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Do I need tenant’s insurance when I rent a house or condo?

Finding a good place to live is certainly a moment to celebrate. It’s also the perfect time to ask: do I need renter’s insurance? Whether you’re renting an entire house or a small apartment renter’s or tenant’s insurance is the best option to protect your belongings. It may also be required by your landlord in your lease agreement.

Doesn’t my landlord’s insurance cover me?

For many renters the assumption is that because the landlord must have insurance there’s no point in getting tenant’s insurance. Here’s the problem: If there was a fire that destroyed the home you rented and everything in it the landlord’s insurance policy would only pay to rebuild the home; it wouldn’t reimburse you for everything you lost in the fire. That’s because the landlord’s policy only protects their property —the condo or house— not your belongings . By law and through the eyes of the insurance company your belongings are your responsibility to protect.

What is tenant’s insurance and how does it work?

Just like the landlord’s insurance policy your renter’s insurance protects you from having to pay out-of-pocket for the damage or loss of your property. Your insurance policy will define what is and what isn’t covered but usually things that are sudden and catastrophic are covered such as fires theft and storms.

You’ll be asked about your policy limit when you purchase your tenant’s insurance. This is the maximum amount you will be paid in the event of a claim – you want this amount to cover the cost of replacing all of your personal belongings. This includes your furniture clothing electronics books et cetera.  The best way to determine how much coverage you need is to add up what it would cost to replace everything you own then get an amount close to this as your coverage limit.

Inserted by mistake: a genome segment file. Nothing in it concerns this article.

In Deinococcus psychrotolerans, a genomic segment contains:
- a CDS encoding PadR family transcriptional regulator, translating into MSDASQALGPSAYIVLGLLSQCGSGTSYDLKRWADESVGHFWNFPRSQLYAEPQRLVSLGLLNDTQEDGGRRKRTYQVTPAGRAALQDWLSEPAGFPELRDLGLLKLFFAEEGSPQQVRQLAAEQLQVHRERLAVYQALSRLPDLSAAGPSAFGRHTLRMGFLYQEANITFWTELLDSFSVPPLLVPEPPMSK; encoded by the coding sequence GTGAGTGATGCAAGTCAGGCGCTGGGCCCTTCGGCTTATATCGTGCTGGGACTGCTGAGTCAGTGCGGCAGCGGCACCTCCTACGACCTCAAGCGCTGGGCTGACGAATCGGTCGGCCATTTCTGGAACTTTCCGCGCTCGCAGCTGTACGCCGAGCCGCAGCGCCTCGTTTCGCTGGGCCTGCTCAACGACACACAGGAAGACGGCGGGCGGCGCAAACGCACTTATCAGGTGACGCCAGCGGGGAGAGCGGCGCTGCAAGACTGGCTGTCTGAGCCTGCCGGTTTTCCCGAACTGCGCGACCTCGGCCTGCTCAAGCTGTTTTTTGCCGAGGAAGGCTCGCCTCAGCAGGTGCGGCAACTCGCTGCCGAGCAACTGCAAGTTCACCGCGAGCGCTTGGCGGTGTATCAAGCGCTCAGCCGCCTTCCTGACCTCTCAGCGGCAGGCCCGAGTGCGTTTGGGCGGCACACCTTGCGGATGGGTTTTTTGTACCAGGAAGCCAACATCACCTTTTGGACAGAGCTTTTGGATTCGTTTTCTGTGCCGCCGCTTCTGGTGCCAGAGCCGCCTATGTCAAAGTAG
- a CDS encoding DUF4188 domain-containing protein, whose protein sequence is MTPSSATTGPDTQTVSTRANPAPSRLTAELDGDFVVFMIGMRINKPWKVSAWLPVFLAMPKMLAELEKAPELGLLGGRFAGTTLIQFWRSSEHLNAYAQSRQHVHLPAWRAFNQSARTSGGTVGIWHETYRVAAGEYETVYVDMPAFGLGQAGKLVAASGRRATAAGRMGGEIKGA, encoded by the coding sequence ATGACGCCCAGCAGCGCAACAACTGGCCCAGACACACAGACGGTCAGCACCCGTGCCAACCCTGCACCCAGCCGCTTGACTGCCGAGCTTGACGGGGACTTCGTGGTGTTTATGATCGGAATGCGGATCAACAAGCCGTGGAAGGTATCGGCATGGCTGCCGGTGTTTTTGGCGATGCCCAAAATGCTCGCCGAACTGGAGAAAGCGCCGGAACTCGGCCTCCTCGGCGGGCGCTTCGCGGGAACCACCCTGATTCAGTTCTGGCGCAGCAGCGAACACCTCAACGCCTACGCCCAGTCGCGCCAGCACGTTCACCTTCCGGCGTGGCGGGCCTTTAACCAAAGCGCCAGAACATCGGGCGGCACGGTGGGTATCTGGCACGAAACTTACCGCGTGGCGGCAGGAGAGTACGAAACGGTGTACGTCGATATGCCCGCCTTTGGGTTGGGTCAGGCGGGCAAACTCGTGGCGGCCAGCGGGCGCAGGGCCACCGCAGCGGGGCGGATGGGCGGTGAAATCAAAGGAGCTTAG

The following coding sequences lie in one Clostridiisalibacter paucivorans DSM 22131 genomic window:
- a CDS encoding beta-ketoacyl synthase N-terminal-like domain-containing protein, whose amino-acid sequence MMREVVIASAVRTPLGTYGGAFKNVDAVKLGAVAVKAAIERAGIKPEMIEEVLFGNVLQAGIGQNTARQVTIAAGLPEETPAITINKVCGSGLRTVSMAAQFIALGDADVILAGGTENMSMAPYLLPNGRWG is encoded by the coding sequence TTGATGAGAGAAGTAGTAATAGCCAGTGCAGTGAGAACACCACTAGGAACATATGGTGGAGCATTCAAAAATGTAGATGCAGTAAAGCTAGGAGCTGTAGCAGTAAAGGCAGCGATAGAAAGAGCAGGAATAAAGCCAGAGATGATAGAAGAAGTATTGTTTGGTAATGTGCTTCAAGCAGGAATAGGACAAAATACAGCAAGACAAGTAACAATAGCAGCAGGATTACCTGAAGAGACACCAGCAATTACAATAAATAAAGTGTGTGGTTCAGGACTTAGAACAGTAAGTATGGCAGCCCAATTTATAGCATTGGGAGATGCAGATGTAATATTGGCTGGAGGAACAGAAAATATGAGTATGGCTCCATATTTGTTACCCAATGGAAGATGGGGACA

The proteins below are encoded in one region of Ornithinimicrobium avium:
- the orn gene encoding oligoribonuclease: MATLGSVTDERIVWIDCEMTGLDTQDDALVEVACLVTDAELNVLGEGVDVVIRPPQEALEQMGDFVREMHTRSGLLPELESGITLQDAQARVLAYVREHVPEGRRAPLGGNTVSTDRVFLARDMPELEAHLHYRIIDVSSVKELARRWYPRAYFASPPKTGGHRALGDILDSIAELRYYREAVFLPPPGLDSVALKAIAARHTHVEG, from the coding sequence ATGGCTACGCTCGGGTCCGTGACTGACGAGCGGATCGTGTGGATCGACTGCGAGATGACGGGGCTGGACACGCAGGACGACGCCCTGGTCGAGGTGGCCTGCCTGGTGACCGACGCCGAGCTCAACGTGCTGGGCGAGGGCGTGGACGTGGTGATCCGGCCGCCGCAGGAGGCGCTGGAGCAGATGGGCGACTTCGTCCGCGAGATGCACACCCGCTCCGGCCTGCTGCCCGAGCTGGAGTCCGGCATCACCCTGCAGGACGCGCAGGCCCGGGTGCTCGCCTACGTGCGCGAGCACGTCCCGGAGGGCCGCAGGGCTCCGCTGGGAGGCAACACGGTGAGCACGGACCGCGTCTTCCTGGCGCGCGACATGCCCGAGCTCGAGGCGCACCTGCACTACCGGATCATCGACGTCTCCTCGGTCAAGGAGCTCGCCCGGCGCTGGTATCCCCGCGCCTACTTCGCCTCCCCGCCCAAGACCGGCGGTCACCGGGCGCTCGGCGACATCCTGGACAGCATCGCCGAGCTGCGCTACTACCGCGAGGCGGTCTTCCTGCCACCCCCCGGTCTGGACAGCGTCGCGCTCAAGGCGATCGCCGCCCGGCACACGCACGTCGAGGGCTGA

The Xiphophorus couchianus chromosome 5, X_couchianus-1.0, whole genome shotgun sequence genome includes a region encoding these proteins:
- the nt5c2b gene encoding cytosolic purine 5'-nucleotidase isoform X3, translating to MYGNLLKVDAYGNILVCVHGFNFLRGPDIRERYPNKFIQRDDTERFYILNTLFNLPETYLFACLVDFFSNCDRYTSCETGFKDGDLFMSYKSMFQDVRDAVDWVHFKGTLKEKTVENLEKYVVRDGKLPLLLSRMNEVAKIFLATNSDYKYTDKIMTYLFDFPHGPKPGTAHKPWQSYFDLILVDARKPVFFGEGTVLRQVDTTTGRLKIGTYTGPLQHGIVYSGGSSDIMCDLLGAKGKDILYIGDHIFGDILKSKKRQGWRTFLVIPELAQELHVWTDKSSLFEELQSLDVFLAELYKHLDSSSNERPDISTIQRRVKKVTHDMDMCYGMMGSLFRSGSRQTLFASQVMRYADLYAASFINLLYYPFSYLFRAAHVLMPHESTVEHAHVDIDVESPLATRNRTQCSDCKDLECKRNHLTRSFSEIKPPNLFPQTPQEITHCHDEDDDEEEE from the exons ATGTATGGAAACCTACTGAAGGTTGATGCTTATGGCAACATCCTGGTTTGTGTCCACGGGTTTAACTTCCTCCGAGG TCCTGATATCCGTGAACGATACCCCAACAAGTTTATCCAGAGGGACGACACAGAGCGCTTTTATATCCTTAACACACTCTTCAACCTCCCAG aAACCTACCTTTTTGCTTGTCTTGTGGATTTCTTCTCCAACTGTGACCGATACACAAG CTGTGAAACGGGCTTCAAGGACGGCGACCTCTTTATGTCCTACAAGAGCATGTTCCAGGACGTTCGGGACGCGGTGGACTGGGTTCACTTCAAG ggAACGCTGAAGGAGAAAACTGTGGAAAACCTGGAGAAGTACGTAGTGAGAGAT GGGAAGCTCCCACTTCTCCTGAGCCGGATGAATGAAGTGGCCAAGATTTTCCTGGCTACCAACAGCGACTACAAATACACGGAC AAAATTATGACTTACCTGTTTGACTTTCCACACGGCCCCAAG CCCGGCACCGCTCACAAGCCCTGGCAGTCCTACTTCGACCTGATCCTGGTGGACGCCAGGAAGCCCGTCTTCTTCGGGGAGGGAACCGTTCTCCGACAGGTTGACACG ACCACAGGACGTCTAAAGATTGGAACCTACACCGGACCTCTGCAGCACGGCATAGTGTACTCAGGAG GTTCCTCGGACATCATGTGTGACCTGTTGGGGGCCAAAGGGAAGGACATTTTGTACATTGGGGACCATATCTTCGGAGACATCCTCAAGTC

I have to pay a deductible when I file a claim? Why?

Virtually all insurance policies come with a deductible. A deductible is the amount you pay out of pocket when you file a claim. So If you have a deductible of $500 and your basement gets water damage from a sewer backup causing $5,000 in damage then your renter’s insurance would cover $4,500 of the cost to replace your belongings and you’d pay $500.

What if I can’t live in my rented home after a loss?

So here’s the great thing about renter’s insurance: If an insured loss renders the place uninhabitable your insurance policy should help you cover the cost of temporary housing and living expenses. There is a limit to this amount and make sure you keep all of your receipts as you’ll likely have to pay upfront. For information about this coverage check out this article.

Given all that renter’s insurance can do it’s worth the small monthly cost. Remember it’s always cheaper to pay the premium than to have to pay out of pocket to replace all your lost belongings. Talk to your broker to find out more.